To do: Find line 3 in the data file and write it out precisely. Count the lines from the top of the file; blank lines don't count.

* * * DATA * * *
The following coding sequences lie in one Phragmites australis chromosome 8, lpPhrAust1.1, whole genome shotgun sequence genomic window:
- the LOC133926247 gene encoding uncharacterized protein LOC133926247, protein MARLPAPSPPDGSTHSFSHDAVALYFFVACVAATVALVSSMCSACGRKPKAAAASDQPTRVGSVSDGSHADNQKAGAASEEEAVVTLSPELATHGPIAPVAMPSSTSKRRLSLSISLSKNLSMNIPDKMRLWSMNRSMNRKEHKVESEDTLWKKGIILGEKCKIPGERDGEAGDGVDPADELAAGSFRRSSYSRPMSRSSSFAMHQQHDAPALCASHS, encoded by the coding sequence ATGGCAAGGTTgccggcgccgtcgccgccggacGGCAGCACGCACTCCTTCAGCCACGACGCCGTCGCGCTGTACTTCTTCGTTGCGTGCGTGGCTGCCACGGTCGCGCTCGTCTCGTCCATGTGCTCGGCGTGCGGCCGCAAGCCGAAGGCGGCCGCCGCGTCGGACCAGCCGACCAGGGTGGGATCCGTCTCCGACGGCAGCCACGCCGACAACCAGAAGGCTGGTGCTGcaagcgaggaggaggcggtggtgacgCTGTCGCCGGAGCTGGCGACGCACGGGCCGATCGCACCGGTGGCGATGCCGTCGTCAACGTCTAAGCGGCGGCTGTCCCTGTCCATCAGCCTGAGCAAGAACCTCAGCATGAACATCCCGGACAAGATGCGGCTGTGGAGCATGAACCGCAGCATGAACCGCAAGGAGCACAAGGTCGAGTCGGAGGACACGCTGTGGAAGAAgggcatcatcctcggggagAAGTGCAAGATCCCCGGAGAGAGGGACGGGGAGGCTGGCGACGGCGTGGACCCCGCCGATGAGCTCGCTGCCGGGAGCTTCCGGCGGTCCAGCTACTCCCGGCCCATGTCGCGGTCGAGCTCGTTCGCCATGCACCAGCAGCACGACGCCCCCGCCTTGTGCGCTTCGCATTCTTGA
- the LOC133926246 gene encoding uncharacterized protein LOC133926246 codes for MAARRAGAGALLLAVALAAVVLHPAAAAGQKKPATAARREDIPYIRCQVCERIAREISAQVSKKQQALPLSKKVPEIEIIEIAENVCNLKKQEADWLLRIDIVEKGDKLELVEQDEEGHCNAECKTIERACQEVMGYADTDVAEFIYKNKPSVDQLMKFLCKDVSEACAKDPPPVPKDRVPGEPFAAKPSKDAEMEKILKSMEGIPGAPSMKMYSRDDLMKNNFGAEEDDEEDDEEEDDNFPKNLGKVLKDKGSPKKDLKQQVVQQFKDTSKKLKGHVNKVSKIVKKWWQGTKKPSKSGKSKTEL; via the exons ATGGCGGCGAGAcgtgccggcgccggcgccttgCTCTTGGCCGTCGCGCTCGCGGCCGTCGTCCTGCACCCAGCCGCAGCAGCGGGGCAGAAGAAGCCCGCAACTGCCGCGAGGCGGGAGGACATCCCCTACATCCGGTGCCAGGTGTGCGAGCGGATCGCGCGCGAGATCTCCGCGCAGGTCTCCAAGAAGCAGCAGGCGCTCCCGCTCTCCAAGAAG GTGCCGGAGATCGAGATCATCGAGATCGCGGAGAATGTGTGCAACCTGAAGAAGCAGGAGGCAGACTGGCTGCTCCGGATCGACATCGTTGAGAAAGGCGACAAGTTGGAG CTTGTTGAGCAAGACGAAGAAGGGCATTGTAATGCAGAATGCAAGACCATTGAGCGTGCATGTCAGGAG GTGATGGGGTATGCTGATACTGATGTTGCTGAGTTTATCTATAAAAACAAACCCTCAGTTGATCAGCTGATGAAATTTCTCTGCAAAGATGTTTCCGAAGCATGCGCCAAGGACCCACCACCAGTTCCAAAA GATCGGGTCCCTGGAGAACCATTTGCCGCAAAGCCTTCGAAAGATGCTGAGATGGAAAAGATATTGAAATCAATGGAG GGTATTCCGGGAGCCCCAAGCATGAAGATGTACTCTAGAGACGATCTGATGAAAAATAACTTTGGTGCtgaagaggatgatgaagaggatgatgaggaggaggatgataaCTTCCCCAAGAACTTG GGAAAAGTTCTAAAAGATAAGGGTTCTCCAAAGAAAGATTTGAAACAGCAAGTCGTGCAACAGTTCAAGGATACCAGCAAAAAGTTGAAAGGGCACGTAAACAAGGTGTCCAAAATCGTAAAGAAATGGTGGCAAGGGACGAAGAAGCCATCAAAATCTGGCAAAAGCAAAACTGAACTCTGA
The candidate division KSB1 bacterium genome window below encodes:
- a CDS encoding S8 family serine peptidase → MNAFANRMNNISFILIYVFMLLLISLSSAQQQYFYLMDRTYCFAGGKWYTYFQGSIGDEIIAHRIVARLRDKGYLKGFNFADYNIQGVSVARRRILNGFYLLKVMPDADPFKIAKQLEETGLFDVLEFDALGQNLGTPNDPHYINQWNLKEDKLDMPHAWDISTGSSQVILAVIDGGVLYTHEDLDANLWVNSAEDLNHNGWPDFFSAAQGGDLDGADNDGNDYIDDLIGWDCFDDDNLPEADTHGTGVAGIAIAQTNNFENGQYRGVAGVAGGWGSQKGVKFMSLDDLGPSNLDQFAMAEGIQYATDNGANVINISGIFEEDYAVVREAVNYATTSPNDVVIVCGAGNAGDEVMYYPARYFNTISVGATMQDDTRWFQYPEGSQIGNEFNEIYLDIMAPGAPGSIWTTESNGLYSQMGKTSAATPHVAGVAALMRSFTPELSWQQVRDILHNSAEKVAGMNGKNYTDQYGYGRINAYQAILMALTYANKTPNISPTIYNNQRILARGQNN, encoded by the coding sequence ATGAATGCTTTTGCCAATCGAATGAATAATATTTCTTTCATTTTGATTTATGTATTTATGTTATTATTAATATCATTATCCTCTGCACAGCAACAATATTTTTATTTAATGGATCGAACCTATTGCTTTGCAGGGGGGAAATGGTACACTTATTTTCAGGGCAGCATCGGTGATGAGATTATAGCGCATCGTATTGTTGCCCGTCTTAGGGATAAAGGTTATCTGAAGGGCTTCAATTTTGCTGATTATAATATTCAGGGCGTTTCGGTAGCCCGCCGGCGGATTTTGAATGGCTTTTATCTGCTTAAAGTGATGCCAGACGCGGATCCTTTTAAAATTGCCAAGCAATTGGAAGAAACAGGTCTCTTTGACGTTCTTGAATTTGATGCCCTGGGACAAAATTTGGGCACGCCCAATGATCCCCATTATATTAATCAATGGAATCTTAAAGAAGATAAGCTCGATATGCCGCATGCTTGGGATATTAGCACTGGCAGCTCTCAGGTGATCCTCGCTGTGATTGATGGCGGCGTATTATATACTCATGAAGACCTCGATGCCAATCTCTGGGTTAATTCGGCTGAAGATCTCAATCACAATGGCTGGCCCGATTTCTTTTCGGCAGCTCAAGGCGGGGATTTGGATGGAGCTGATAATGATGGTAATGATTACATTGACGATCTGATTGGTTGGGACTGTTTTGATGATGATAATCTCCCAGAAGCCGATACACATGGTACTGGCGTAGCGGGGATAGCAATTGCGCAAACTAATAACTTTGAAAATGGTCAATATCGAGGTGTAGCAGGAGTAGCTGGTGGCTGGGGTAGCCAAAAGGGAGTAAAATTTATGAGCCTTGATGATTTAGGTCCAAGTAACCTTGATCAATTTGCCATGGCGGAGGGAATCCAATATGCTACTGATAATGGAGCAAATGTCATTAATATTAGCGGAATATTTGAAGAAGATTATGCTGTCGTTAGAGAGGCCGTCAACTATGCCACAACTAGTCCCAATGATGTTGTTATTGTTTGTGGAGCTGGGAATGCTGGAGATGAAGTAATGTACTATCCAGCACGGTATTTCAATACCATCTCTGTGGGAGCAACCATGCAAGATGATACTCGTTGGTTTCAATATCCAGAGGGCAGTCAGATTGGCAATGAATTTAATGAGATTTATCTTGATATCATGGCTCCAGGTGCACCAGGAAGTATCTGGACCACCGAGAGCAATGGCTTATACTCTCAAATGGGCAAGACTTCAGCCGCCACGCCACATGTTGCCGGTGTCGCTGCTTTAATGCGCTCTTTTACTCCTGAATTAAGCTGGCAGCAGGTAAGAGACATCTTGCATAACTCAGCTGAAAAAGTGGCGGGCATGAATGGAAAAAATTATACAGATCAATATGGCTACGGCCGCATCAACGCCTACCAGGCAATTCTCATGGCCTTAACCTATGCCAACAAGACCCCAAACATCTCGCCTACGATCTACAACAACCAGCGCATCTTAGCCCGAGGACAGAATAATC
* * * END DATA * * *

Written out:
- the LOC133926246 gene encoding uncharacterized protein LOC133926246 codes for MAARRAGAGALLLAVALAAVVLHPAAAAGQKKPATAARREDIPYIRCQVCERIAREISAQVSKKQQALPLSKKVPEIEIIEIAENVCNLKKQEADWLLRIDIVEKGDKLELVEQDEEGHCNAECKTIERACQEVMGYADTDVAEFIYKNKPSVDQLMKFLCKDVSEACAKDPPPVPKDRVPGEPFAAKPSKDAEMEKILKSMEGIPGAPSMKMYSRDDLMKNNFGAEEDDEEDDEEEDDNFPKNLGKVLKDKGSPKKDLKQQVVQQFKDTSKKLKGHVNKVSKIVKKWWQGTKKPSKSGKSKTEL; via the exons ATGGCGGCGAGAcgtgccggcgccggcgccttgCTCTTGGCCGTCGCGCTCGCGGCCGTCGTCCTGCACCCAGCCGCAGCAGCGGGGCAGAAGAAGCCCGCAACTGCCGCGAGGCGGGAGGACATCCCCTACATCCGGTGCCAGGTGTGCGAGCGGATCGCGCGCGAGATCTCCGCGCAGGTCTCCAAGAAGCAGCAGGCGCTCCCGCTCTCCAAGAAG GTGCCGGAGATCGAGATCATCGAGATCGCGGAGAATGTGTGCAACCTGAAGAAGCAGGAGGCAGACTGGCTGCTCCGGATCGACATCGTTGAGAAAGGCGACAAGTTGGAG CTTGTTGAGCAAGACGAAGAAGGGCATTGTAATGCAGAATGCAAGACCATTGAGCGTGCATGTCAGGAG GTGATGGGGTATGCTGATACTGATGTTGCTGAGTTTATCTATAAAAACAAACCCTCAGTTGATCAGCTGATGAAATTTCTCTGCAAAGATGTTTCCGAAGCATGCGCCAAGGACCCACCACCAGTTCCAAAA GATCGGGTCCCTGGAGAACCATTTGCCGCAAAGCCTTCGAAAGATGCTGAGATGGAAAAGATATTGAAATCAATGGAG GGTATTCCGGGAGCCCCAAGCATGAAGATGTACTCTAGAGACGATCTGATGAAAAATAACTTTGGTGCtgaagaggatgatgaagaggatgatgaggaggaggatgataaCTTCCCCAAGAACTTG GGAAAAGTTCTAAAAGATAAGGGTTCTCCAAAGAAAGATTTGAAACAGCAAGTCGTGCAACAGTTCAAGGATACCAGCAAAAAGTTGAAAGGGCACGTAAACAAGGTGTCCAAAATCGTAAAGAAATGGTGGCAAGGGACGAAGAAGCCATCAAAATCTGGCAAAAGCAAAACTGAACTCTGA